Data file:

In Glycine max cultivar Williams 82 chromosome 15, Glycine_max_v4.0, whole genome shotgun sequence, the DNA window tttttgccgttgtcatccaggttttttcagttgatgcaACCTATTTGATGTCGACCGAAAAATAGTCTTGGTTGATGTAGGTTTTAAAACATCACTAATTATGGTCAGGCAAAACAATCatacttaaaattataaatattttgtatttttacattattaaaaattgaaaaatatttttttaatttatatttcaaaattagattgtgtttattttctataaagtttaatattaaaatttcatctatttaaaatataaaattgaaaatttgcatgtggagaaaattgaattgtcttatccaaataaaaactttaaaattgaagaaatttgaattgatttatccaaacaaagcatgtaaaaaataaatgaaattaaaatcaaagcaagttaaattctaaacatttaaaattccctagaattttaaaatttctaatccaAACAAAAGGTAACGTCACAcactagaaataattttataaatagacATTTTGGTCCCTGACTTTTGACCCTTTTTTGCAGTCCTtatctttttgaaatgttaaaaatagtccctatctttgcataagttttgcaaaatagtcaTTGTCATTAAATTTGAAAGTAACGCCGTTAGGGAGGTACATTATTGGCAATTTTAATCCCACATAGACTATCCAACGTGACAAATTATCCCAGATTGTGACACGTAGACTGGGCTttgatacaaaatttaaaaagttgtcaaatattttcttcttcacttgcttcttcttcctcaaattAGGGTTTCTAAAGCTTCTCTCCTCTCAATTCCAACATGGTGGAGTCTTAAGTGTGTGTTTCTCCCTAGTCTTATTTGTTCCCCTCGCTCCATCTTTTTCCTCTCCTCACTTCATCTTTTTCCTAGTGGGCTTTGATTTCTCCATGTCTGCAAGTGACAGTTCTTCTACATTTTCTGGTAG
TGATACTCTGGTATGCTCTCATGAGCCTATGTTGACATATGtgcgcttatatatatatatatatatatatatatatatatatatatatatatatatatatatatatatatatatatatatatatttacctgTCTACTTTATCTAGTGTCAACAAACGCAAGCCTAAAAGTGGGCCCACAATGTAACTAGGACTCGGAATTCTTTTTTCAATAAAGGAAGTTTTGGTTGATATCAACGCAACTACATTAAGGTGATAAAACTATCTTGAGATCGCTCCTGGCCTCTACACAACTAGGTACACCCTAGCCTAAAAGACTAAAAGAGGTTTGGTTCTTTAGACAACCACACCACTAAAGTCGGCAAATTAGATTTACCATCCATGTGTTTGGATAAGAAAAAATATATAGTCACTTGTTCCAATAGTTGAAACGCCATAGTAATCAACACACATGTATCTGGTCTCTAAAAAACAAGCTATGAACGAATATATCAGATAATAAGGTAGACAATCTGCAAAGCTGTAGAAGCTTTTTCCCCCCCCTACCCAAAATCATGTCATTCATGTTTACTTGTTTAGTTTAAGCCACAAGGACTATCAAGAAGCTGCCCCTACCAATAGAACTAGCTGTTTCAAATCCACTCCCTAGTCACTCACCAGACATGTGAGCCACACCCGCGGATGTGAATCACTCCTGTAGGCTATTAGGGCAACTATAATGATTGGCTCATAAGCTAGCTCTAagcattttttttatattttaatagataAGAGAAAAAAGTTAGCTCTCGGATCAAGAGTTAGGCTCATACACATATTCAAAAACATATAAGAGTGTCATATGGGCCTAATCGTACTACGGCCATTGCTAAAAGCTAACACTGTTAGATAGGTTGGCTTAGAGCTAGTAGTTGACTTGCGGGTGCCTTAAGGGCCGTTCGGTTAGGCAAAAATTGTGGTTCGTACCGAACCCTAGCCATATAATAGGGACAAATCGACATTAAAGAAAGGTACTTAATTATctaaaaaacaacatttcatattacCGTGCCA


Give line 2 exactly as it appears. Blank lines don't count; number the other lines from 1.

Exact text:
TGATACTCTGGTATGCTCTCATGAGCCTATGTTGACATATGtgcgcttatatatatatatatatatatatatatatatatatatatatatatatatatatatatatatatatatatatatatatttacctgTCTACTTTATCTAGTGTCAACAAACGCAAGCCTAAAAGTGGGCCCACAATGTAACTAGGACTCGGAATTCTTTTTTCAATAAAGGAAGTTTTGGTTGATATCAACGCAACTACATTAAGGTGATAAAACTATCTTGAGATCGCTCCTGGCCTCTACACAACTAGGTACACCCTAGCCTAAAAGACTAAAAGAGGTTTGGTTCTTTAGACAACCACACCACTAAAGTCGGCAAATTAGATTTACCATCCATGTGTTTGGATAAGAAAAAATATATAGTCACTTGTTCCAATAGTTGAAACGCCATAGTAATCAACACACATGTATCTGGTCTCTAAAAAACAAGCTATGAACGAATATATCAGATAATAAGGTAGACAATCTGCAAAGCTGTAGAAGCTTTTTCCCCCCCCTACCCAAAATCATGTCATTCATGTTTACTTGTTTAGTTTAAGCCACAAGGACTATCAAGAAGCTGCCCCTACCAATAGAACTAGCTGTTTCAAATCCACTCCCTAGTCACTCACCAGACATGTGAGCCACACCCGCGGATGTGAATCACTCCTGTAGGCTATTAGGGCAACTATAATGATTGGCTCATAAGCTAGCTCTAagcattttttttatattttaatagataAGAGAAAAAAGTTAGCTCTCGGATCAAGAGTTAGGCTCATACACATATTCAAAAACATATAAGAGTGTCATATGGGCCTAATCGTACTACGGCCATTGCTAAAAGCTAACACTGTTAGATAGGTTGGCTTAGAGCTAGTAGTTGACTTGCGGGTGCCTTAAGGGCCGTTCGGTTAGGCAAAAATTGTGGTTCGTACCGAACCCTAGCCATATAATAGGGACAAATCGACATTAAAGAAAGGTACTTAATTATctaaaaaacaacatttcatattacCGTGCCA